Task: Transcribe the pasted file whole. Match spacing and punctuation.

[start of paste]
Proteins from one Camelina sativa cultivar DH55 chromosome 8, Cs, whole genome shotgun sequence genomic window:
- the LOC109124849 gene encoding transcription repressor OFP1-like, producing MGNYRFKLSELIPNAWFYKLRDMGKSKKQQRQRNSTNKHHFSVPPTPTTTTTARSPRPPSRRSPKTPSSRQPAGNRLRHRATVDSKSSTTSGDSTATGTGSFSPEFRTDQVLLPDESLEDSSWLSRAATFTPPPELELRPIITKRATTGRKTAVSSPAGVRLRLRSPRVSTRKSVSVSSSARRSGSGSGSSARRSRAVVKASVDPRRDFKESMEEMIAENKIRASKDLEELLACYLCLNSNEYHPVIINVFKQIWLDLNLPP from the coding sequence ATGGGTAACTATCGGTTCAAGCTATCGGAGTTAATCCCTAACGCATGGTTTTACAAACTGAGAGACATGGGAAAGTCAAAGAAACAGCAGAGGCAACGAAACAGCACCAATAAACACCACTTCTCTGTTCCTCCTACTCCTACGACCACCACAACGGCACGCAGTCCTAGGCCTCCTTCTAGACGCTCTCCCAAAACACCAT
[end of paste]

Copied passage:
Proteins from one Camelina sativa cultivar DH55 chromosome 8, Cs, whole genome shotgun sequence genomic window:
- the LOC109124849 gene encoding transcription repressor OFP1-like, producing MGNYRFKLSELIPNAWFYKLRDMGKSKKQQRQRNSTNKHHFSVPPTPTTTTTARSPRPPSRRSPKTPSSRQPAGNRLRHRATVDSKSSTTSGDSTATGTGSFSPEFRTDQVLLPDESLEDSSWLSRAATFTPPPELELRPIITKRATTGRKTAVSSPAGVRLRLRSPRVSTRKSVSVSSSARRSGSGSGSSARRSRAVVKASVDPRRDFKESMEEMIAENKIRASKDLEELLACYLCLNSNEYHPVIINVFKQIWLDLNLPP from the coding sequence ATGGGTAACTATCGGTTCAAGCTATCGGAGTTAATCCCTAACGCATGGTTTTACAAACTGAGAGACATGGGAAAGTCAAAGAAACAGCAGAGGCAACGAAACAGCACCAATAAACACCACTTCTCTGTTCCTCCTACTCCTACGACCACCACAACGGCACGCAGTCCTAGGCCTCCTTCTAGACGCTCTCCCAAAACACCAT